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Norway won't abide with terror lists vs RP rebs

first posted in
By Jaime Espina
6 January 2006

BACOLOD CITY - The Norwegian government said that it would no longer recognize the list of terrorist organizations drawn up by the European Union (EU) and other countries like the United States against groups in the Philippines and abide only by the list published by the United Nations.

According to the Royal Ministry of Foreign Affairs, the decision was made to avoid adversely affecting its role as neutral facilitator in several peace processes between the Philippines and National Democratic Front (NDF).

"Norway will no longer align itself with any other (terror) list than that published by the UN," the release dated January 6 said.

The EU added the Communist Party of the Philippines (CPP), New People's Army (NPA) and exiled CPP founder Jose Ma. Sison to its terrorist list after the Arroyo government sent a mission led by the late Foreign Affairs Sec. Blas Ople in September 2002 to lobby for the rebels' inclusion.

The UN list, however, does not include the Philippine communist rebels.

Norway is not a member of the EU and has no part in the drawing up of the list.

"Norway is making an important contribution to international peace and security through its involvement in peace processes. These efforts have won the recognition of the international community, including the EU and the US," Foreign Minister Jonas Gahr Støre said in the statement.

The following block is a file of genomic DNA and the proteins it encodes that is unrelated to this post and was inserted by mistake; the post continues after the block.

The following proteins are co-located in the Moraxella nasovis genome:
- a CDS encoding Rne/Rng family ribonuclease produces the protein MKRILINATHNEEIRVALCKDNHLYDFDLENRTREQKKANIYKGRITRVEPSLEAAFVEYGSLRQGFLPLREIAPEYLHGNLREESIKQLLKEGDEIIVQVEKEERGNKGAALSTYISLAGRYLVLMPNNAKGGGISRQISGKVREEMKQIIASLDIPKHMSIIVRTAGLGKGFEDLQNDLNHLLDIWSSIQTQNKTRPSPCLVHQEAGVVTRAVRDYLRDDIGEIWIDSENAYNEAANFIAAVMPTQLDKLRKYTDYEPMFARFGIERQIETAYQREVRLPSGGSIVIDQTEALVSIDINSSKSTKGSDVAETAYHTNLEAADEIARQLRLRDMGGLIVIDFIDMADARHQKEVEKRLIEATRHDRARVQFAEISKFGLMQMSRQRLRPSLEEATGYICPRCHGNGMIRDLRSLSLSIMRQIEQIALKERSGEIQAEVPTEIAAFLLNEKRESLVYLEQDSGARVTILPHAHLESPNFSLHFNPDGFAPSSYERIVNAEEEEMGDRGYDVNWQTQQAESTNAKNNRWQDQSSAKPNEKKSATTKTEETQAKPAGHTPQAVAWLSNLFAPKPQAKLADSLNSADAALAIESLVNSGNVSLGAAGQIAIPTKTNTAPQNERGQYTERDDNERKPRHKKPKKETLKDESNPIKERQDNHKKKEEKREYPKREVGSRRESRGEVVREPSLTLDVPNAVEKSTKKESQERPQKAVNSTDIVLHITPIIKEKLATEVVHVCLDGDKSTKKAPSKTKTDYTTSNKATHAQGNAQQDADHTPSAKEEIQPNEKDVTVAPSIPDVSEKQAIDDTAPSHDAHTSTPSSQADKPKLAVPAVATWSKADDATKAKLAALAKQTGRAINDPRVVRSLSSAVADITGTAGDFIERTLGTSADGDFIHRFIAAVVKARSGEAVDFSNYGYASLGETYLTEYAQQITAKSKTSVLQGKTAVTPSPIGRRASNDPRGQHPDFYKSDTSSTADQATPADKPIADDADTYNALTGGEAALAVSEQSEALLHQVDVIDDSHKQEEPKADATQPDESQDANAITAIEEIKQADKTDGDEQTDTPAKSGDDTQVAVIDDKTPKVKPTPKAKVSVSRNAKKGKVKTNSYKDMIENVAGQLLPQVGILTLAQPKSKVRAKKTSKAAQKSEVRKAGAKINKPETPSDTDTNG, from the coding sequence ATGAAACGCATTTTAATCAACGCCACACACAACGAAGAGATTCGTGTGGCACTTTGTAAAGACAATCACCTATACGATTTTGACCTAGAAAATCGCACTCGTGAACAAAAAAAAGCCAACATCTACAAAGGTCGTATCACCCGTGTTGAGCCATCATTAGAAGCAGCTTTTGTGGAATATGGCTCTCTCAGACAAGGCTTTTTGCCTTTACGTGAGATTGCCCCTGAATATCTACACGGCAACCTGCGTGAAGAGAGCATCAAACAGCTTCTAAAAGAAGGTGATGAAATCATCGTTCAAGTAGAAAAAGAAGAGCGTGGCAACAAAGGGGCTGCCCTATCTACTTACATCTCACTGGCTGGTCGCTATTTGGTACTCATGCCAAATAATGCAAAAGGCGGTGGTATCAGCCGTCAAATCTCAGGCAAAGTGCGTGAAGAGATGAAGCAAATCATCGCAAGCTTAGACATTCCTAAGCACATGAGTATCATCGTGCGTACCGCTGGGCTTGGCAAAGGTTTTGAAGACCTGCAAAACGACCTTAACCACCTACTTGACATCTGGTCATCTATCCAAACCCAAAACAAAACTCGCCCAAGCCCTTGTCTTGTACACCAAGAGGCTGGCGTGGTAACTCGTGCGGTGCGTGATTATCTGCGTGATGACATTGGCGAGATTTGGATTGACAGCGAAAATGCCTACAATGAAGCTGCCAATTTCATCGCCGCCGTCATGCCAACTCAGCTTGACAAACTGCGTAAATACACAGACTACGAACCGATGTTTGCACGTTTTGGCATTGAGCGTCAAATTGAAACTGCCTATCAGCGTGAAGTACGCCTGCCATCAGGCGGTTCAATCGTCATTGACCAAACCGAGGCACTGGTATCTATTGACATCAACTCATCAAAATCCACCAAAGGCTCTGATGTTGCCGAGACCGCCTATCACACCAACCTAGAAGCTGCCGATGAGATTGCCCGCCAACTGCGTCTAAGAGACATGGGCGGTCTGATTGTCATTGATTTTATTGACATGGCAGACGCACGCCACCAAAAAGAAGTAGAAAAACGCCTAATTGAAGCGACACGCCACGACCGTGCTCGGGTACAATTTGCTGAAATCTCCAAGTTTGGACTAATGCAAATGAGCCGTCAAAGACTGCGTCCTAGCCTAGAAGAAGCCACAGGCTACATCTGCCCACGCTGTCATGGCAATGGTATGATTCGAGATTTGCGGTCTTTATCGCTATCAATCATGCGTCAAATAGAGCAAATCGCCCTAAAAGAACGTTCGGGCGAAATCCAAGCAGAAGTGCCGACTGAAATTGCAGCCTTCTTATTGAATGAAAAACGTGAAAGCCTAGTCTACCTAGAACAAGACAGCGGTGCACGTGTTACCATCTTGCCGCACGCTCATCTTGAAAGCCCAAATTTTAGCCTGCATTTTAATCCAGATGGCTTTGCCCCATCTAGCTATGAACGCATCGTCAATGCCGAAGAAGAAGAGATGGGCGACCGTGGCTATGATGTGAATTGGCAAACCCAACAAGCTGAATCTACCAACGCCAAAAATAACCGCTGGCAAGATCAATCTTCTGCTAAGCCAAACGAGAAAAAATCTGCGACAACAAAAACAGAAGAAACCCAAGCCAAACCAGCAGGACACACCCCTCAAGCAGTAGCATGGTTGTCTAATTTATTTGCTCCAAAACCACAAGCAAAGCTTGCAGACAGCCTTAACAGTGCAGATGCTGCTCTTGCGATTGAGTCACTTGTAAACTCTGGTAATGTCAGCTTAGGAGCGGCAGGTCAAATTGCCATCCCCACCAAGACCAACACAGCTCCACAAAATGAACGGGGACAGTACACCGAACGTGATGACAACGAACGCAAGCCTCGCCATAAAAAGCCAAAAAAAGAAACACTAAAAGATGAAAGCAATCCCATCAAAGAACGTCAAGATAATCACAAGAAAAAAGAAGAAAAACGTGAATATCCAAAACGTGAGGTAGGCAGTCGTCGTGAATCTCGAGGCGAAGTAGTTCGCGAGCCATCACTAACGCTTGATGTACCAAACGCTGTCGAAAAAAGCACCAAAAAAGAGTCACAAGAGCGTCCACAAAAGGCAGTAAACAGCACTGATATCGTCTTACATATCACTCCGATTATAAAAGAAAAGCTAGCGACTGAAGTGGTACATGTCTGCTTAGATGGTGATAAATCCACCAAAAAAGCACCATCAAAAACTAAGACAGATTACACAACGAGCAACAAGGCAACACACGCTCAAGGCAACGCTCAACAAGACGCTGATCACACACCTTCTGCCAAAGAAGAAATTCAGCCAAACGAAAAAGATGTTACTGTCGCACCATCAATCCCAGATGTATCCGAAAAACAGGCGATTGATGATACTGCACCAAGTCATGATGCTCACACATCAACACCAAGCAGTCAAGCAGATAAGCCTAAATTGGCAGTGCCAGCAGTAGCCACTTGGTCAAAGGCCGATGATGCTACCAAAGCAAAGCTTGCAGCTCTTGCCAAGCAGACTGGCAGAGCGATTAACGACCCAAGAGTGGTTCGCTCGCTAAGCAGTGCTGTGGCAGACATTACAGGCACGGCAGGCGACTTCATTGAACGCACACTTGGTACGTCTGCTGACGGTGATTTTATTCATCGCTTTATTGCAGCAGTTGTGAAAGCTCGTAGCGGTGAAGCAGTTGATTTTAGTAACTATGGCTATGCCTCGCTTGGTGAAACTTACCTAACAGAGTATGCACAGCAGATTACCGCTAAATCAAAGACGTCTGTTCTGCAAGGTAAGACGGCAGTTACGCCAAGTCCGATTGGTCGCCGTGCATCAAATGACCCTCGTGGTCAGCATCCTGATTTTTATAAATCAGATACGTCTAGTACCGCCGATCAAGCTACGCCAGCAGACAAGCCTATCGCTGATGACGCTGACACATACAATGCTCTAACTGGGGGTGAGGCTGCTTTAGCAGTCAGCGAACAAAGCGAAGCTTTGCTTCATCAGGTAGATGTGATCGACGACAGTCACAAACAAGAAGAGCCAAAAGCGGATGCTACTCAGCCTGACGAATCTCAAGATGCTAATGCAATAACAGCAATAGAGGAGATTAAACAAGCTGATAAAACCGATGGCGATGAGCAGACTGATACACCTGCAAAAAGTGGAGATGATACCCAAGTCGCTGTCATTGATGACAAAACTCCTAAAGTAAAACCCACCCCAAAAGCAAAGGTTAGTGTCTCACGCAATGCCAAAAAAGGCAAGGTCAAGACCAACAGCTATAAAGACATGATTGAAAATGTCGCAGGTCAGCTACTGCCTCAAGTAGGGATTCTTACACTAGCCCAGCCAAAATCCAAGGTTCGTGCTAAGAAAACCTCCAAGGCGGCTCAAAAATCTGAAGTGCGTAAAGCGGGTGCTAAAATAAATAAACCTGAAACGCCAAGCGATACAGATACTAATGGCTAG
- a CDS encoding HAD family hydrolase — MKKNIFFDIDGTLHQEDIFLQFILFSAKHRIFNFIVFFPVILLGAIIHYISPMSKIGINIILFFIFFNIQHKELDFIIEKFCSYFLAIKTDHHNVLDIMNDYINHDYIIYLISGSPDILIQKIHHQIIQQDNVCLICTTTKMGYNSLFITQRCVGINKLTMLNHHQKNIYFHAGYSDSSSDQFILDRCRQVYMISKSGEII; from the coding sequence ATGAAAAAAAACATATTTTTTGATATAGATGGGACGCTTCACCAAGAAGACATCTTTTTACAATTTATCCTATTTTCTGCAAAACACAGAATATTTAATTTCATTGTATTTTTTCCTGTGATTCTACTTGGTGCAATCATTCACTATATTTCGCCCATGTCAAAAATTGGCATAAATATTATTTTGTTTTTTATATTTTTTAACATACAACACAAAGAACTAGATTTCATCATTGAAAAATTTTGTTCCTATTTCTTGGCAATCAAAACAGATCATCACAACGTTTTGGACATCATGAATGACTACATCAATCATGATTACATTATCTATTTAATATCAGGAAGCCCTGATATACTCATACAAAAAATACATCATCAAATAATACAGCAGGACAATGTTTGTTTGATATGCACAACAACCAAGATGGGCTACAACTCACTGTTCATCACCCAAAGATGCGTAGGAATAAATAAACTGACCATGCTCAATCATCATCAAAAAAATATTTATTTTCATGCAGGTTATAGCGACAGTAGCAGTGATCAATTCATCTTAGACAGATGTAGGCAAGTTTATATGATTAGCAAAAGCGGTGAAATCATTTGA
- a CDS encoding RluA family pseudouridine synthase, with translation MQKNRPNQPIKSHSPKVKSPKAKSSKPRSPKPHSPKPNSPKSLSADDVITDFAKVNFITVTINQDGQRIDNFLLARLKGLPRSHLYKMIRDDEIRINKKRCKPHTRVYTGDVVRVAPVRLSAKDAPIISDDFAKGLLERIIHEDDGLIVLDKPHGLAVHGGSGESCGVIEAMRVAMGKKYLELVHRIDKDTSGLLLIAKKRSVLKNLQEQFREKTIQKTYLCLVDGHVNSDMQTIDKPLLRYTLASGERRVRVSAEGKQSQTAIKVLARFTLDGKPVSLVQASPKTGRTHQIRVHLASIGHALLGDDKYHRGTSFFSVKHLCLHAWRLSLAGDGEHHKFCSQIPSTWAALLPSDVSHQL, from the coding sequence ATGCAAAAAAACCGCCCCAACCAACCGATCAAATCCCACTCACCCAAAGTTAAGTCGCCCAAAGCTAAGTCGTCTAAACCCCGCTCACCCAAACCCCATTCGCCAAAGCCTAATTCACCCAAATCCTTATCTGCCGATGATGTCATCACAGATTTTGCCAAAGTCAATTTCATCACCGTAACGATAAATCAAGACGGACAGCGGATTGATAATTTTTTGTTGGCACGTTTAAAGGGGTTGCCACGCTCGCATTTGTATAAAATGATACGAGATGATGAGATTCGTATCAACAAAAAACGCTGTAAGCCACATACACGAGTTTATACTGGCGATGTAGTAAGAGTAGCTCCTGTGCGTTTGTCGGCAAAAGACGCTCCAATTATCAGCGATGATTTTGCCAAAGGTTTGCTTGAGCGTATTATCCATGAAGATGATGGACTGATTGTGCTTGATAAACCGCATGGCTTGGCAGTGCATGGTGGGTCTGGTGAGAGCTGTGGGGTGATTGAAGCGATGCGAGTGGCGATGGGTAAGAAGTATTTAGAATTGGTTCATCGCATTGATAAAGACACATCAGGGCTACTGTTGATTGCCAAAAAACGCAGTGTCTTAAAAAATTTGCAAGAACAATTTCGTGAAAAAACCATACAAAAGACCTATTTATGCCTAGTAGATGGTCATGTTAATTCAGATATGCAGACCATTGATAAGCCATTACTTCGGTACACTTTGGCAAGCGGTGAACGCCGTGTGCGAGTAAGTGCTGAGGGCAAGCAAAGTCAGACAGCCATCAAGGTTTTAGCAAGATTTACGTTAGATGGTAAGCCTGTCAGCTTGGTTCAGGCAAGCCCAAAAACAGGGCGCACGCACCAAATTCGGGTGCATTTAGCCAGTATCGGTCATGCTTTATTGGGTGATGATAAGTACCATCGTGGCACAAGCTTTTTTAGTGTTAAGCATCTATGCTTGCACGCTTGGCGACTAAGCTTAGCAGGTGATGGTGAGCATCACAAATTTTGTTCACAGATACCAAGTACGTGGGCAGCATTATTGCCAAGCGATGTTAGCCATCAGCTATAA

"The government wants to intensify these efforts and we must therefore avoid a situation that makes it more difficult for us to have contact with any of the parties to a conflict," he added.

Støre stressed that Norway's decision not to recognize the EU's terror list "does not imply any other change in our cooperation with the EU on measures against terrorism."

"There should be no doubt that Norway clearly condemns all forms of terrorism," he said.

Reacting to Norway's announcement, the NDF said this should make the Philippine government "look into its culpability" in the 2002 lobby.

"[The Philippine government should respond] satisfactorily to the prejudicial question raised by the NDF regarding the baseless and unjust 'terrorist listing'…to pave the way for the resumption of the formal talks between the [government] and the NDF negotiating panels," NDF peace panel chairman Luis Jalandoni said in reply to e-mailed questions seeking the rebels' reaction to Norway's position.

Formal peace talks were supposed to resume in 2004 but were suspended after the Arroyo government refused to comply with two joint statements signed in Oslo in February and April of that year that committed both parties to work for the removal of the rebels from the terror lists of the EU and other states.

Negotiations were suspended in 2002 after the NPA assassinated Cagayan Rep. Rodolfo Aguinaldo.

Jalandoni said the continued inclusion of Philippine rebels in the EU list "disregards the legitimate status of national liberation movements by arrogantly branding national liberation struggles as 'terrorism' and obstructs the political solution of the armed conflict related thereto."

He also said it "increasingly makes Europe an inhospitable place for the…peace negotiations" and "contravenes the 1997 and 1999 European Parliament resolutions which strongly endorsed the…peace negotiations in Europe."

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